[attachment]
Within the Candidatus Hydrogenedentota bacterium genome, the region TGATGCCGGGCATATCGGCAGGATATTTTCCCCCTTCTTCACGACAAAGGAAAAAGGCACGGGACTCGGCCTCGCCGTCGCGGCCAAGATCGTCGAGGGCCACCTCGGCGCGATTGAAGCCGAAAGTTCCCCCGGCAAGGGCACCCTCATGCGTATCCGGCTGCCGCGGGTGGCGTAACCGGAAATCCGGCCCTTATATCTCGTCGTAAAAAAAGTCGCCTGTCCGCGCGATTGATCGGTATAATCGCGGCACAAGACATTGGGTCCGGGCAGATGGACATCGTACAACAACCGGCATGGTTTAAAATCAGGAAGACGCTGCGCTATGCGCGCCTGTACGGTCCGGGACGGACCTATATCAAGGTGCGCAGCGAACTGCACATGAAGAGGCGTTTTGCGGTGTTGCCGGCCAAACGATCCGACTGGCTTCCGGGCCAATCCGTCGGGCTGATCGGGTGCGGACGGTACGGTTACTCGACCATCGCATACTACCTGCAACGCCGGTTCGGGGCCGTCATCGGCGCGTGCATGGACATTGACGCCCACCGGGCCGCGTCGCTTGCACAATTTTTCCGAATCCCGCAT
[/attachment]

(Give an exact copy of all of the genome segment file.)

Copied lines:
Within the Candidatus Hydrogenedentota bacterium genome, the region TGATGCCGGGCATATCGGCAGGATATTTTCCCCCTTCTTCACGACAAAGGAAAAAGGCACGGGACTCGGCCTCGCCGTCGCGGCCAAGATCGTCGAGGGCCACCTCGGCGCGATTGAAGCCGAAAGTTCCCCCGGCAAGGGCACCCTCATGCGTATCCGGCTGCCGCGGGTGGCGTAACCGGAAATCCGGCCCTTATATCTCGTCGTAAAAAAAGTCGCCTGTCCGCGCGATTGATCGGTATAATCGCGGCACAAGACATTGGGTCCGGGCAGATGGACATCGTACAACAACCGGCATGGTTTAAAATCAGGAAGACGCTGCGCTATGCGCGCCTGTACGGTCCGGGACGGACCTATATCAAGGTGCGCAGCGAACTGCACATGAAGAGGCGTTTTGCGGTGTTGCCGGCCAAACGATCCGACTGGCTTCCGGGCCAATCCGTCGGGCTGATCGGGTGCGGACGGTACGGTTACTCGACCATCGCATACTACCTGCAACGCCGGTTCGGGGCCGTCATCGGCGCGTGCATGGACATTGACGCCCACCGGGCCGCGTCGCTTGCACAATTTTTCCGAATCCCGCAT